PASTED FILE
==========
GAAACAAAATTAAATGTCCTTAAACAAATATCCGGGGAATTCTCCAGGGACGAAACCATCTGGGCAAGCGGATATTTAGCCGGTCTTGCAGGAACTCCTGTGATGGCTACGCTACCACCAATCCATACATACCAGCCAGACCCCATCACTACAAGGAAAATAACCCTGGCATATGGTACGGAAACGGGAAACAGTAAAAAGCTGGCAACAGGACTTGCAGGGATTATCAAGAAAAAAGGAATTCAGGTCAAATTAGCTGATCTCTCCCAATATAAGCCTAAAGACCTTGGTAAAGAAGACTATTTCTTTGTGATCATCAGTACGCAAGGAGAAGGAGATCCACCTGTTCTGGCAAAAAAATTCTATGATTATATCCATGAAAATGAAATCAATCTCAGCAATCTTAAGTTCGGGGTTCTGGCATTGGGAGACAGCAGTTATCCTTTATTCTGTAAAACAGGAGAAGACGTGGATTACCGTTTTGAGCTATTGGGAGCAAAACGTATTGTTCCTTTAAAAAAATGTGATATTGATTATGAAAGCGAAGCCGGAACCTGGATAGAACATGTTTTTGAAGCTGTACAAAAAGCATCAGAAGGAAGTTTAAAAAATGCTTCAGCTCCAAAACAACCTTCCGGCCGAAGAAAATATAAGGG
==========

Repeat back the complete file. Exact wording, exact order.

GAAACAAAATTAAATGTCCTTAAACAAATATCCGGGGAATTCTCCAGGGACGAAACCATCTGGGCAAGCGGATATTTAGCCGGTCTTGCAGGAACTCCTGTGATGGCTACGCTACCACCAATCCATACATACCAGCCAGACCCCATCACTACAAGGAAAATAACCCTGGCATATGGTACGGAAACGGGAAACAGTAAAAAGCTGGCAACAGGACTTGCAGGGATTATCAAGAAAAAAGGAATTCAGGTCAAATTAGCTGATCTCTCCCAATATAAGCCTAAAGACCTTGGTAAAGAAGACTATTTCTTTGTGATCATCAGTACGCAAGGAGAAGGAGATCCACCTGTTCTGGCAAAAAAATTCTATGATTATATCCATGAAAATGAAATCAATCTCAGCAATCTTAAGTTCGGGGTTCTGGCATTGGGAGACAGCAGTTATCCTTTATTCTGTAAAACAGGAGAAGACGTGGATTACCGTTTTGAGCTATTGGGAGCAAAACGTATTGTTCCTTTAAAAAAATGTGATATTGATTATGAAAGCGAAGCCGGAACCTGGATAGAACATGTTTTTGAAGCTGTACAAAAAGCATCAGAAGGAAGTTTAAAAAATGCTTCAGCTCCAAAACAACCTTCCGGCCGAAGAAAATATAAGGG